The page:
Scrolling through Twitter today, I bumped into the following:
What struck me is that this tweet helps to crystallize a problem that is had in intersex relations– the ideas of worth and equality.
Many use the words equality and worth interchangeably– they believe that in order for men and women to be consider equal they need to be of equal worth. This is why you see the measurements made in how much money each sex makes, how many positions each sex occupies on a business or government. These values validate the worth of the individual.
The problem is that these valuations are based on a flawed metric– they are based on how we determine a man’s worth.
Men and women are different in their configurations, and it logically follows that they would be different in valuation.Tweet
But this is only where it started. The feminist movement succeeded in defining equality based on men’s scale and thereby started to request the benefits equivalent to man, but then realized (whether they knew it or not) that what they had done was make women “defective men”. In order to remedy this, the definition had to be changed again such that women’s strengths were part of what would be come an androgynous being both types of people could be compared to.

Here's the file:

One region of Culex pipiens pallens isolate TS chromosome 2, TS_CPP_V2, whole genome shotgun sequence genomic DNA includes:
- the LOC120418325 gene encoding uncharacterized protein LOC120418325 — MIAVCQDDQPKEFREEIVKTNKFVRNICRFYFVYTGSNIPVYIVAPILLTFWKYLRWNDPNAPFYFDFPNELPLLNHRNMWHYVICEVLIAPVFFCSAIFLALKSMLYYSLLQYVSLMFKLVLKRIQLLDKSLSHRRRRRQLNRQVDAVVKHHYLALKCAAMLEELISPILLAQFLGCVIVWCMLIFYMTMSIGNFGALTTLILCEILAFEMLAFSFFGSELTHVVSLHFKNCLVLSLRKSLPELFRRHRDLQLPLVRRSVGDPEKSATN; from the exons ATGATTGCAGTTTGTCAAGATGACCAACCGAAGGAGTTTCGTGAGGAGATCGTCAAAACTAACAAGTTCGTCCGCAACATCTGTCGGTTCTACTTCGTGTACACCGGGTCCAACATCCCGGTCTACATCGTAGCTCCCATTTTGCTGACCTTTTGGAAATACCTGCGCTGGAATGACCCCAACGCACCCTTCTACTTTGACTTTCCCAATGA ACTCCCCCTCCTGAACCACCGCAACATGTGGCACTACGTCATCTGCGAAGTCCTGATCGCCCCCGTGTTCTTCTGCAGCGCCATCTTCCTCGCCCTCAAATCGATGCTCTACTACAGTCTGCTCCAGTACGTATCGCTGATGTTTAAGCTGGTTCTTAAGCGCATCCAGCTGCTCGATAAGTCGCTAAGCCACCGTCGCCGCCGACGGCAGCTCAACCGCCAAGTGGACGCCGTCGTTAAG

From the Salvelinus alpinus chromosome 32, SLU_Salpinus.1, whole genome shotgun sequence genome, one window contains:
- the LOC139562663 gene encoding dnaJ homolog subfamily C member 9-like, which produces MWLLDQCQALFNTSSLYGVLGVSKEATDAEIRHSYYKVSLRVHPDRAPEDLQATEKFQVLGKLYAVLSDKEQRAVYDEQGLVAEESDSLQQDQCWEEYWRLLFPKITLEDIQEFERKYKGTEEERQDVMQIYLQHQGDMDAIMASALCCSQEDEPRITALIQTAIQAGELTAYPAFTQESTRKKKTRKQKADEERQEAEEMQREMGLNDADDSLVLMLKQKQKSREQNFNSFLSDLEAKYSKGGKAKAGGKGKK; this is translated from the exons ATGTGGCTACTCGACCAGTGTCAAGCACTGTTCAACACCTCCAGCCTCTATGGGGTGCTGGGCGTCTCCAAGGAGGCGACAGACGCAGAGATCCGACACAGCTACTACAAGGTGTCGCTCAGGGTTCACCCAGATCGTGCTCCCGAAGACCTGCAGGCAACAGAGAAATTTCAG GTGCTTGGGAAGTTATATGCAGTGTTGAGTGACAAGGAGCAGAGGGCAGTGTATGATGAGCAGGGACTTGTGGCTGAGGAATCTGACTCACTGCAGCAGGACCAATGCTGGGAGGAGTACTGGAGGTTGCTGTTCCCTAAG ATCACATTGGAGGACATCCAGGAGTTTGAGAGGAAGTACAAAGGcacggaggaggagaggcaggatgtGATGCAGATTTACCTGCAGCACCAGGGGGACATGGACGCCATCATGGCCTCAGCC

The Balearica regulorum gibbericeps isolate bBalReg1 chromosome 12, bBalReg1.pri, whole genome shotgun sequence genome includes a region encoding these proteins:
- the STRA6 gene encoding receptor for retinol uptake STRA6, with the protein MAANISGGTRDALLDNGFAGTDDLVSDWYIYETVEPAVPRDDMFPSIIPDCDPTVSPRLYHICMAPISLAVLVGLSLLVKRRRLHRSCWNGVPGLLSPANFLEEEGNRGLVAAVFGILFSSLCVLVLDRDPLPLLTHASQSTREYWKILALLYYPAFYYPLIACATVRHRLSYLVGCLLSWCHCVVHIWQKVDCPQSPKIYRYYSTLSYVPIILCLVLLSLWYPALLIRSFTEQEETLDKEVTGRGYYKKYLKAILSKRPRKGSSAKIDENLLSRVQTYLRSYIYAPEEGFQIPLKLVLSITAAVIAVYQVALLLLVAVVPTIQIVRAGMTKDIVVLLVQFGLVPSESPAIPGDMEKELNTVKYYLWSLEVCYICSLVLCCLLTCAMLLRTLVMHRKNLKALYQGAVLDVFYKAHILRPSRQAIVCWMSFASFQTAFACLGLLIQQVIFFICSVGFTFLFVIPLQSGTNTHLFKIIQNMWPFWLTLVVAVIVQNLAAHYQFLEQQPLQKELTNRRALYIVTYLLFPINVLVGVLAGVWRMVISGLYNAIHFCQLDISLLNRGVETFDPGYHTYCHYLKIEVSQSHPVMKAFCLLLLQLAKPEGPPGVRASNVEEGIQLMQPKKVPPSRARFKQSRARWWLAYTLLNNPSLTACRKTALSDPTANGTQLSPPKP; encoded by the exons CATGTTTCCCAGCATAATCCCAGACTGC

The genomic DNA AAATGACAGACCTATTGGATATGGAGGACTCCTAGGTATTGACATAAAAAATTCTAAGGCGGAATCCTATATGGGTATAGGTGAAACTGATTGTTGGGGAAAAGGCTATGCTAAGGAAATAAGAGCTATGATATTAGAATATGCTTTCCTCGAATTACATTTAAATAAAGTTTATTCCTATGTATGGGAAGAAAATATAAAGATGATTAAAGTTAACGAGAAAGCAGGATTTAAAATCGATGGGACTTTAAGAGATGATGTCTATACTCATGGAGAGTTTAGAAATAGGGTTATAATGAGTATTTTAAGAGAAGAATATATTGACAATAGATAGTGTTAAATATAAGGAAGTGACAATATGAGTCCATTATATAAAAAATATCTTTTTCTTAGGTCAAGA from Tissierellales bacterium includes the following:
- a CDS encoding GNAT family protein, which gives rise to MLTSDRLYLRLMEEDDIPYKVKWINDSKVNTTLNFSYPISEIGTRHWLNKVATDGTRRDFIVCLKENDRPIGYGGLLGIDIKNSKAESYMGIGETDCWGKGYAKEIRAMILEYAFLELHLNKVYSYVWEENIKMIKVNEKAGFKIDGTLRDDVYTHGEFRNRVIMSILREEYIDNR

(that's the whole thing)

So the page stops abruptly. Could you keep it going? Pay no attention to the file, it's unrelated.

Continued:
But this negates both sex’s strengths, punishes their weaknesses, and ends up with the mess that we have today.
In order to rectify this, we need to define clearly what men’s strengths and weaknesses are and what women’s strengths are. The definition of worth should be how we measure against the items in your type, rather than the other
But to answer my question from the title of the post– no, women are not the lesser sex. They may be called the weaker sex, but that’s not weaker in terms of grit, drive, etc, but as in more precious and valuable. Women are not less than, they are different. This should be a cause for celebration, not a time of trying to make men into defective women or women into defective men.